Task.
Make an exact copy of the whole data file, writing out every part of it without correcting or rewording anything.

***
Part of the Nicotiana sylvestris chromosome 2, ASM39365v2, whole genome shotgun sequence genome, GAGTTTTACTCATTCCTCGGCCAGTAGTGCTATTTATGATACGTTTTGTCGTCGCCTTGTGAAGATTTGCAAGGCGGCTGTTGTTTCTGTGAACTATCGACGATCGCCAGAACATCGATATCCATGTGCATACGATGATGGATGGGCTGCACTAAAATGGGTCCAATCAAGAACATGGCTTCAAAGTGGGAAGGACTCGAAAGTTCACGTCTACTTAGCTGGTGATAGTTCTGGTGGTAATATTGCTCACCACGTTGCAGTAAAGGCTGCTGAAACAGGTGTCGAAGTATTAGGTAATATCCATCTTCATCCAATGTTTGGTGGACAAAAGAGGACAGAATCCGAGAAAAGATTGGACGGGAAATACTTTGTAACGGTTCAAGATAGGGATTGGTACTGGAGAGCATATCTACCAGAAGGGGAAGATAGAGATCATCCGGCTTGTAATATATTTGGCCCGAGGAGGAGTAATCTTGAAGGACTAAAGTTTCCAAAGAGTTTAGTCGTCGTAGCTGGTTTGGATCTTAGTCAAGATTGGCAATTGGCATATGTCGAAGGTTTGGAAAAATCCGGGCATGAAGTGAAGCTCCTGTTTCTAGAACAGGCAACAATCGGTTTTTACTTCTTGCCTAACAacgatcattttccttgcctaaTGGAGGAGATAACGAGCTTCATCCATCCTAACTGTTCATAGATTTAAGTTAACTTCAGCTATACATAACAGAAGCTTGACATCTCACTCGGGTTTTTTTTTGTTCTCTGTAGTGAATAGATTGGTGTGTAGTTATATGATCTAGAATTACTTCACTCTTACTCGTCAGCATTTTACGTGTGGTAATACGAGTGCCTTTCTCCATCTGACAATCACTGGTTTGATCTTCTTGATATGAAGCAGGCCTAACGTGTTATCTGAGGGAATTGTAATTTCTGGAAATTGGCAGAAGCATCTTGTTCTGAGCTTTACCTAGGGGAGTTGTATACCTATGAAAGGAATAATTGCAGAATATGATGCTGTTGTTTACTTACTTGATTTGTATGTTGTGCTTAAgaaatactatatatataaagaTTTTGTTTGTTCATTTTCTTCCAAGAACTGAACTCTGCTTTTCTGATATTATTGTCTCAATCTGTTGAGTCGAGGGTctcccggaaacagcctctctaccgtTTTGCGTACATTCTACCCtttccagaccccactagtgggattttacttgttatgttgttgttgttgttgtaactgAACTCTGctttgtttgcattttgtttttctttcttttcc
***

Part of the Nicotiana sylvestris chromosome 2, ASM39365v2, whole genome shotgun sequence genome, GAGTTTTACTCATTCCTCGGCCAGTAGTGCTATTTATGATACGTTTTGTCGTCGCCTTGTGAAGATTTGCAAGGCGGCTGTTGTTTCTGTGAACTATCGACGATCGCCAGAACATCGATATCCATGTGCATACGATGATGGATGGGCTGCACTAAAATGGGTCCAATCAAGAACATGGCTTCAAAGTGGGAAGGACTCGAAAGTTCACGTCTACTTAGCTGGTGATAGTTCTGGTGGTAATATTGCTCACCACGTTGCAGTAAAGGCTGCTGAAACAGGTGTCGAAGTATTAGGTAATATCCATCTTCATCCAATGTTTGGTGGACAAAAGAGGACAGAATCCGAGAAAAGATTGGACGGGAAATACTTTGTAACGGTTCAAGATAGGGATTGGTACTGGAGAGCATATCTACCAGAAGGGGAAGATAGAGATCATCCGGCTTGTAATATATTTGGCCCGAGGAGGAGTAATCTTGAAGGACTAAAGTTTCCAAAGAGTTTAGTCGTCGTAGCTGGTTTGGATCTTAGTCAAGATTGGCAATTGGCATATGTCGAAGGTTTGGAAAAATCCGGGCATGAAGTGAAGCTCCTGTTTCTAGAACAGGCAACAATCGGTTTTTACTTCTTGCCTAACAacgatcattttccttgcctaaTGGAGGAGATAACGAGCTTCATCCATCCTAACTGTTCATAGATTTAAGTTAACTTCAGCTATACATAACAGAAGCTTGACATCTCACTCGGGTTTTTTTTTGTTCTCTGTAGTGAATAGATTGGTGTGTAGTTATATGATCTAGAATTACTTCACTCTTACTCGTCAGCATTTTACGTGTGGTAATACGAGTGCCTTTCTCCATCTGACAATCACTGGTTTGATCTTCTTGATATGAAGCAGGCCTAACGTGTTATCTGAGGGAATTGTAATTTCTGGAAATTGGCAGAAGCATCTTGTTCTGAGCTTTACCTAGGGGAGTTGTATACCTATGAAAGGAATAATTGCAGAATATGATGCTGTTGTTTACTTACTTGATTTGTATGTTGTGCTTAAgaaatactatatatataaagaTTTTGTTTGTTCATTTTCTTCCAAGAACTGAACTCTGCTTTTCTGATATTATTGTCTCAATCTGTTGAGTCGAGGGTctcccggaaacagcctctctaccgtTTTGCGTACATTCTACCCtttccagaccccactagtgggattttacttgttatgttgttgttgttgttgtaactgAACTCTGctttgtttgcattttgtttttctttcttttcc